'That is part of the beauty of all literature. You discover that your longings are universal longings, that you’re not lonely and isolated from anyone. You belong'. - F. Scott Fitzgerald
Entering into an A-Level course in English Literature is opening a Pandora’s box of knowledge, ideas and experiences which will broaden your horizons and lead you in challenging, thought-provoking and surprising new directions. However, the journey is not for the faint-of-heart; there will be great challenges along the way as you grapple with topics as diverse as the position of women in medieval society and the corruption at the heart of the American dream. You will meet unforgettable characters – faded Southern belles; rich, heart-broken bachelors; corrupt, ruthless kings - who may make you reconsider everything you thought you knew. You will find greed, heartache, fear and violence, but also love, bravery, friendship and redemption.
Think carefully before choosing English Literature – it might just change your life.
What Do We Study
In English Literature, students encounter and study the triumvirate of English Literature – prose, poetry and drama. In Year 12 we study the play A Doll’s House by Henrik Ibsen; the long poem, The Merchant’s Tale by Geoffrey Chaucer; and two American novels, The Great Gatsby by F Scott Fitzgerald and The Age of Innocence by Edith Wharton. In Year 13, we study Richard III by William Shakespeare and extracts from other American texts written between 1880-1940. By the end of the course students submit a portfolio of coursework including a close reading of A Streetcar Named Desire by Tennessee Williams and a comparative essay focused on Small Island by Andrea Levy and Look We Have Coming to Dover! by Daljit Nagra.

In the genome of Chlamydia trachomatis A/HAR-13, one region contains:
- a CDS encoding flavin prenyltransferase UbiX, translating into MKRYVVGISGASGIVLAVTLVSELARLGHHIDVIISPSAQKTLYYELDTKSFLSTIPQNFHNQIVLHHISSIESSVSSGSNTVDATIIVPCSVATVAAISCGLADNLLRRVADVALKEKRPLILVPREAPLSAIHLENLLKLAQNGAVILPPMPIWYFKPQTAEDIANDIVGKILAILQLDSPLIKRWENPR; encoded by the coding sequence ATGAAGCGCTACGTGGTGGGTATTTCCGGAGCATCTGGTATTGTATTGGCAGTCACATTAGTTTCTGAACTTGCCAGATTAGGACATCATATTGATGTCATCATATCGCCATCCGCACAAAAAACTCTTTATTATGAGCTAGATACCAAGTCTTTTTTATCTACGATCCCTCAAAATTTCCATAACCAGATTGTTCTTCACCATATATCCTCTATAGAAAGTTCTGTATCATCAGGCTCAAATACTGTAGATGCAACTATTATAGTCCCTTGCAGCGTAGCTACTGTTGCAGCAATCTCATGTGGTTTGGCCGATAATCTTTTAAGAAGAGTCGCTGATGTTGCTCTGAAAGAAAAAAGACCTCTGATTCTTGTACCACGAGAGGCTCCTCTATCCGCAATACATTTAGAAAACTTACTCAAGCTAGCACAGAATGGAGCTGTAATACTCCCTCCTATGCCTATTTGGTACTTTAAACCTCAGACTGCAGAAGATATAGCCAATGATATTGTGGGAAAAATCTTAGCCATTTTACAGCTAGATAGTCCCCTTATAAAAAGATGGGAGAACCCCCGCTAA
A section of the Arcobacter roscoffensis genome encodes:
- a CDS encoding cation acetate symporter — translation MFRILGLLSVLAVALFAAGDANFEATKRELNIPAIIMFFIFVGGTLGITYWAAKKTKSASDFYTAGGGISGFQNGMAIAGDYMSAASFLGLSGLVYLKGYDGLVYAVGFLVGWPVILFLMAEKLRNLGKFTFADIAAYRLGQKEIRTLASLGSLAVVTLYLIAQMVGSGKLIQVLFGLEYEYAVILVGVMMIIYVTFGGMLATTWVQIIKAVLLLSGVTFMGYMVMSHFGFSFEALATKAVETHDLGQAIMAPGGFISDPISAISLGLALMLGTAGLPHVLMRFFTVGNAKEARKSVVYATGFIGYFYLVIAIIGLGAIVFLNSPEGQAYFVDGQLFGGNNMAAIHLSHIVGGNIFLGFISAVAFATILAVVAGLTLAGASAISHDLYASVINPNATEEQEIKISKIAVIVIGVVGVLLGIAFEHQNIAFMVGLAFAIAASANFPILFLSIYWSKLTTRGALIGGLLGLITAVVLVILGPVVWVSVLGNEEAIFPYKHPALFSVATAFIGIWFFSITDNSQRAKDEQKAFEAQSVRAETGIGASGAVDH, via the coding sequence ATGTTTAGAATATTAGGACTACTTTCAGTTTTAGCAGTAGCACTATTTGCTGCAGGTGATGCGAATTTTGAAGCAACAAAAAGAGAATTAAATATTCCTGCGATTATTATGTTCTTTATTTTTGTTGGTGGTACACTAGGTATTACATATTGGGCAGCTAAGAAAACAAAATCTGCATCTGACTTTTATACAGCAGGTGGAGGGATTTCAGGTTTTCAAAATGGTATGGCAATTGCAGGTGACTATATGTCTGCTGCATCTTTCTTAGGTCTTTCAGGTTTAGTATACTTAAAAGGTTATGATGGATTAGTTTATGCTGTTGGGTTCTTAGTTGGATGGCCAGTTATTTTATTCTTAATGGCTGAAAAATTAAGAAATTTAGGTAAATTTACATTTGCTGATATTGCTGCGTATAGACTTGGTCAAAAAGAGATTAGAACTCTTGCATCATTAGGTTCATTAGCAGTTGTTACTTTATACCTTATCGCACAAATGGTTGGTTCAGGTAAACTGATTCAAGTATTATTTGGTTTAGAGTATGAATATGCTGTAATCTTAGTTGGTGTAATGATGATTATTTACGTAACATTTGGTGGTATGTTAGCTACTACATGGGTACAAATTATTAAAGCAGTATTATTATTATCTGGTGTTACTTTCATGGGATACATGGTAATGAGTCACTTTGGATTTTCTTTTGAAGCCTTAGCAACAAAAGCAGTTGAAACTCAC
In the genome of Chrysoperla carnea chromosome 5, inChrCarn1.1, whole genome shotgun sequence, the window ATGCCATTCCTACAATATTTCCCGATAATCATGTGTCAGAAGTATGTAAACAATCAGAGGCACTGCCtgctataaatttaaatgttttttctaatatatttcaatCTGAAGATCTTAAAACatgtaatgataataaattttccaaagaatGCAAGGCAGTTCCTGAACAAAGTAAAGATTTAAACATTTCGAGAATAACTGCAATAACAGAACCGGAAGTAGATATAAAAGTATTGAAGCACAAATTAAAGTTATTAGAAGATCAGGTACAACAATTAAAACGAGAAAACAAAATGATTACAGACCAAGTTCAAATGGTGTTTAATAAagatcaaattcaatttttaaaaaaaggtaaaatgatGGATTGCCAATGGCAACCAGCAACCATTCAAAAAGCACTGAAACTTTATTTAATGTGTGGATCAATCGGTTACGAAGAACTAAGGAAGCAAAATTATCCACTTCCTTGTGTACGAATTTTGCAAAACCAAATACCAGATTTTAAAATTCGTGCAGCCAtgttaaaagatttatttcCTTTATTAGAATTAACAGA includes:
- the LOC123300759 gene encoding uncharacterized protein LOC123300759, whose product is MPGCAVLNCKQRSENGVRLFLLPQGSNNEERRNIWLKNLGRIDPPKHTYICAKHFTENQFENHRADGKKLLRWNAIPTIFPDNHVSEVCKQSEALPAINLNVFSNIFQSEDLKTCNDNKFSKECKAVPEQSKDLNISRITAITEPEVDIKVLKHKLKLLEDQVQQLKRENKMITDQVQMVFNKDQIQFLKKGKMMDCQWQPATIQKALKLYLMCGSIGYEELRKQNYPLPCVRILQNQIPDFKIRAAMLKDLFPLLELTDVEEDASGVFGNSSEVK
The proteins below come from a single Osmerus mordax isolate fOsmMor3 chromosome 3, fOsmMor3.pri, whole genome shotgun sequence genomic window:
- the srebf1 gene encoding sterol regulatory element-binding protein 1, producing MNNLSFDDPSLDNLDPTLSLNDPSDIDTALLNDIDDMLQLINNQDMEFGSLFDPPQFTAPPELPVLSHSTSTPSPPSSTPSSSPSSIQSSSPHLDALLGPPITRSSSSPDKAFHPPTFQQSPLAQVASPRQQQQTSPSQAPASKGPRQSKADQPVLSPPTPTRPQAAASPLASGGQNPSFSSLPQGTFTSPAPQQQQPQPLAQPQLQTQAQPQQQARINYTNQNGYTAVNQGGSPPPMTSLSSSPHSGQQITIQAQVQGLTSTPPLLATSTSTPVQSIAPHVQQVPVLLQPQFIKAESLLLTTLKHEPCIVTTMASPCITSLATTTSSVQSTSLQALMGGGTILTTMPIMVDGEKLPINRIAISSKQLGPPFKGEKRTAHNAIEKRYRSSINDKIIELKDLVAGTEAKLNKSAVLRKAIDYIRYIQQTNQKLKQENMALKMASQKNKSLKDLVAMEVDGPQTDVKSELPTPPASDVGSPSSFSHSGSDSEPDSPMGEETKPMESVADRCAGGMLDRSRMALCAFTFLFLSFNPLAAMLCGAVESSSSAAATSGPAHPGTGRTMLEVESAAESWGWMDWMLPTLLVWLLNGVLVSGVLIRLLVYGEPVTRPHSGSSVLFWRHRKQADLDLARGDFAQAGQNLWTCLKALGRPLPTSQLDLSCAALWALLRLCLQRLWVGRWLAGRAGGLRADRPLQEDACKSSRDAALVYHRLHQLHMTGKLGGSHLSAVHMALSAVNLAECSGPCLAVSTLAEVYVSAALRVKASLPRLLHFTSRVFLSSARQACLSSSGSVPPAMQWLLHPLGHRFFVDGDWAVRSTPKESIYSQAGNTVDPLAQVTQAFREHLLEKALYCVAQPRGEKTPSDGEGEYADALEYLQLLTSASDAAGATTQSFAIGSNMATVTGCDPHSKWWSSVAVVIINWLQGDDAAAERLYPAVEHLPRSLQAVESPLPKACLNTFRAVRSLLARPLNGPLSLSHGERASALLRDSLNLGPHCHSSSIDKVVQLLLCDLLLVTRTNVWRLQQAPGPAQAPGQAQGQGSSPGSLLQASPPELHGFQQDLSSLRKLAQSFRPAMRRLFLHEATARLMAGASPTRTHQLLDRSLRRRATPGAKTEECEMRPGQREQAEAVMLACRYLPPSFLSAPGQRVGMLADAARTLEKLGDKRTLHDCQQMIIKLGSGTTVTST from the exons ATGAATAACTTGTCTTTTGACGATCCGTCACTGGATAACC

The exams require you to write analytical essays which engage with and analyse the writers’ crafting of form, structure and language, contemporary and historical contexts and various critical and theoretical interpretations. Above all, the most successful students demonstrate a proactive approach to reading, writing and talking about literature, including being confident in formulating their own ideas and opinions and not being afraid to articulate these in discussion or writing.
Beyond The Classroom
Plays are written to be seen, not merely read, and we are very passionate about visiting London’s theatres to experience live drama. In recent years we have enjoyed running a residential trip to Stratford-upon-Avon, the birthplace of William Shakespeare, as well as attending the English and Media Centre’s student conference. Other fantastic opportunities to enhance your A-Level English Literature experience include exhibitions at the British Library and the Poetry Library in the South bank Centre.
Where It Might Lead
Through studying A Level English Literature you will gain vital transferable skills in reading closely and attentively, as well as becoming a more concise, rigorous and well-structured writer and communicator. Moreover, you will develop your ability to think critically, to analyse language and to understand the importance of contexts. Finally, you will develop the ability to work independently, as well as set and manage your progressing deadlines.
English Literature is a highly-regarded traditional A-Level and degree subject which has been long respected by universities and employers alike. Most often students continue on to an English Literature degree which covers literature in English from across the British Isles from medieval to the present day, but some students choose to apply to a specific American Literature course or the more interdisciplinary English Studies which also involves linguistic study of language. Many universities offer courses in joint-honours degrees and English is an incredibly popular choice for combining with History, Philosophy, Drama, Classics, Journalism, Film, Languages, Creative Writing and more.